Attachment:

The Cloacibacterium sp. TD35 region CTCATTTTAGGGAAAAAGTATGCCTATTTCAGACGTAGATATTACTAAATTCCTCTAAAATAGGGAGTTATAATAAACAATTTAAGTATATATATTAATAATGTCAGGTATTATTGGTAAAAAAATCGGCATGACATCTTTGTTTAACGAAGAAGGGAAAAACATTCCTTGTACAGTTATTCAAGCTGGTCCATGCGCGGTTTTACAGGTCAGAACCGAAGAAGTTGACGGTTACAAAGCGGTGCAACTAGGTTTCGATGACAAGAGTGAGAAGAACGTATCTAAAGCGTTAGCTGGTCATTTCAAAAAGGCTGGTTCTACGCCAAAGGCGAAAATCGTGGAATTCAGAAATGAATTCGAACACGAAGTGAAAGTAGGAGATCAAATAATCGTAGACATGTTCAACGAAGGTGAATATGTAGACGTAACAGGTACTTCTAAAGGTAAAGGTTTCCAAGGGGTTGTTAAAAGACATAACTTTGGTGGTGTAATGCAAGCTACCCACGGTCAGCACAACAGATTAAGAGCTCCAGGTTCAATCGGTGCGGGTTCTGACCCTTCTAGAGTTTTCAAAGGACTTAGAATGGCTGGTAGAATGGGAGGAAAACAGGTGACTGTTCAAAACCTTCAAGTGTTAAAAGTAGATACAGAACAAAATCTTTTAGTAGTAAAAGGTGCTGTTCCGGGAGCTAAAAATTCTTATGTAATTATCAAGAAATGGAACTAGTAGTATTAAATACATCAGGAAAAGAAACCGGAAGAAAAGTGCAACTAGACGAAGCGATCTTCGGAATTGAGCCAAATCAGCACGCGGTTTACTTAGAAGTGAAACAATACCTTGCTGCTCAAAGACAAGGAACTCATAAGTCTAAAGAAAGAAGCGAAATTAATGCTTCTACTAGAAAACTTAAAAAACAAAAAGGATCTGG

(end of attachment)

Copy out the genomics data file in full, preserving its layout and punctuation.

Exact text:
The Cloacibacterium sp. TD35 region CTCATTTTAGGGAAAAAGTATGCCTATTTCAGACGTAGATATTACTAAATTCCTCTAAAATAGGGAGTTATAATAAACAATTTAAGTATATATATTAATAATGTCAGGTATTATTGGTAAAAAAATCGGCATGACATCTTTGTTTAACGAAGAAGGGAAAAACATTCCTTGTACAGTTATTCAAGCTGGTCCATGCGCGGTTTTACAGGTCAGAACCGAAGAAGTTGACGGTTACAAAGCGGTGCAACTAGGTTTCGATGACAAGAGTGAGAAGAACGTATCTAAAGCGTTAGCTGGTCATTTCAAAAAGGCTGGTTCTACGCCAAAGGCGAAAATCGTGGAATTCAGAAATGAATTCGAACACGAAGTGAAAGTAGGAGATCAAATAATCGTAGACATGTTCAACGAAGGTGAATATGTAGACGTAACAGGTACTTCTAAAGGTAAAGGTTTCCAAGGGGTTGTTAAAAGACATAACTTTGGTGGTGTAATGCAAGCTACCCACGGTCAGCACAACAGATTAAGAGCTCCAGGTTCAATCGGTGCGGGTTCTGACCCTTCTAGAGTTTTCAAAGGACTTAGAATGGCTGGTAGAATGGGAGGAAAACAGGTGACTGTTCAAAACCTTCAAGTGTTAAAAGTAGATACAGAACAAAATCTTTTAGTAGTAAAAGGTGCTGTTCCGGGAGCTAAAAATTCTTATGTAATTATCAAGAAATGGAACTAGTAGTATTAAATACATCAGGAAAAGAAACCGGAAGAAAAGTGCAACTAGACGAAGCGATCTTCGGAATTGAGCCAAATCAGCACGCGGTTTACTTAGAAGTGAAACAATACCTTGCTGCTCAAAGACAAGGAACTCATAAGTCTAAAGAAAGAAGCGAAATTAATGCTTCTACTAGAAAACTTAAAAAACAAAAAGGATCTGG